Sex education is “contrary to the moral and ethical considerations, traditions, and mentality of our people,” Askarbekov told EurasiaNet.org. Askarbekov – who has been quoted calling for the overthrow of the government, and is believed to have powerful backers inside parliament – claims Erkin El has more than 15,000 members.
A group of deputies from parliament’s Committee on Education, Science, Culture and Sports, together with Erkin El, convened a special meeting on 12 October to discuss banning the sex-ed pamphlets. When the prime minister’s adviser asked participants to consider freedom of speech, Askarbekov called his critic a “mankurt,” which roughly translates into “mindless slave,” local news agencies reported.
Amid the heated rhetoric surrounding the brochures, the committee has not made it clear when, or in what form, a ban might come up for a vote in parliament. Kanybek Osmonaliev, the deputy who has loudly pushed a bill to ban the brochures as head of the committee, declined to speak with EurasiaNet.org.
The pamphlet controversy is only the latest instance in 2013 in which nationalist rhetoric and talk of “morality” has influenced public policy in Kyrgyzstan. In April, for example, the Culture Ministry demanded organizers cancel a staging of The Vagina Monologues, a play aimed at raising awareness about violence against women and girls, claiming it “promotes scenes that destroy moral and ethical standards and national traditions.” In June, parliament passed two readings of a bill that would prohibit women under 22 from traveling outside Kyrgyzstan without written consent from their parents. Member of parliament Irgal Kadyralieva said she was trying to protect the Kyrgyz “gene pool” and the “morality” of Kyrgyz girls. After a public outcry, parliament adopted a watered-down "recommendation."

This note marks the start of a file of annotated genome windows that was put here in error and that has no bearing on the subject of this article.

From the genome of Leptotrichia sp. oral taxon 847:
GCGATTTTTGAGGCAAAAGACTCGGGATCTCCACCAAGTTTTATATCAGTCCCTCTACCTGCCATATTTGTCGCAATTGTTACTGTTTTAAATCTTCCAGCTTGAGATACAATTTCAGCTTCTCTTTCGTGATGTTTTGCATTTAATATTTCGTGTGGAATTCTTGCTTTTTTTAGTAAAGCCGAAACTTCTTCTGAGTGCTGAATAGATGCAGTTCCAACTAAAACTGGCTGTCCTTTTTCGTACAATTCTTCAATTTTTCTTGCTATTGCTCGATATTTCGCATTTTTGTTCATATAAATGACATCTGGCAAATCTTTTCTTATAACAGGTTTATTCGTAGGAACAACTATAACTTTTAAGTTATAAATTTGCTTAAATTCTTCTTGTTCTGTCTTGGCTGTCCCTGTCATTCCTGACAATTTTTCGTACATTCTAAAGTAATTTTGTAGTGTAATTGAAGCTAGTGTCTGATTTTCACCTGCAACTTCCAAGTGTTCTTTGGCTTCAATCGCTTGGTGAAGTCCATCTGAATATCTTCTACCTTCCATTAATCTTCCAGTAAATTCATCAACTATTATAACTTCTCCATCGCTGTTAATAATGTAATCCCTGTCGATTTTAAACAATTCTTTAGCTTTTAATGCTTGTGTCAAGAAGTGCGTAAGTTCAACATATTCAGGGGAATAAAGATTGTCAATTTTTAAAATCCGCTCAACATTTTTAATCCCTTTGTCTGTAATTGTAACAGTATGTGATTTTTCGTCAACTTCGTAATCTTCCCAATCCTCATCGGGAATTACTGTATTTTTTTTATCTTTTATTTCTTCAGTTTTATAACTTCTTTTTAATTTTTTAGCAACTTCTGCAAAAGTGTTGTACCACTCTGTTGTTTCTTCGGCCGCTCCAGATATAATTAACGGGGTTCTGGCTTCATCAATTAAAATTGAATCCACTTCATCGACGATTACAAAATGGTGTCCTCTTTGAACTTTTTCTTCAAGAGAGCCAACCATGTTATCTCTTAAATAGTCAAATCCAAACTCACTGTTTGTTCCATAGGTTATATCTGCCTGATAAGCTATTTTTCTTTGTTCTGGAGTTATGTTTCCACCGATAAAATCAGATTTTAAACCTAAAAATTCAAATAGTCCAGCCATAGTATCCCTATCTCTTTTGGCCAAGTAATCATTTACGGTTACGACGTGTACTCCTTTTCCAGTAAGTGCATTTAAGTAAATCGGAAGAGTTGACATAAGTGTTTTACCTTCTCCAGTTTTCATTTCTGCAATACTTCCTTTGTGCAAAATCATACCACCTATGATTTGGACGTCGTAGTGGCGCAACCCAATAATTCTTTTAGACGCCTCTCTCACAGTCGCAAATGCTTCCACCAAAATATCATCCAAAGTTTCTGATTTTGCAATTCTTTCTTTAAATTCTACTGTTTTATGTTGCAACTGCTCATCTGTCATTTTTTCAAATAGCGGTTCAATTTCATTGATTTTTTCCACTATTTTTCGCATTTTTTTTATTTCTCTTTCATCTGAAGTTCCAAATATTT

More recently, on 30 October, authorities sponsored a regular mass wedding, featuring only young, photogenic ethnic Kyrgyz couples. Kurchubek Shabraliev, who organized the ceremony for the Ministry of Labor, Migration and Youth, told EurasiaNet.org that the event was designed “to build the family as an institution.” When asked why the state-sponsored event only supported ethnic Kyrgyz couples dressed in “traditional costumes” and didn’t include minorities, which make up almost 30 percent of the population, Shabraliev told EurasiaNet.org, “This is the Kyrgyz state, Kyrgyzstan, our state. Should we use European costumes or costumes of another ethnicity?”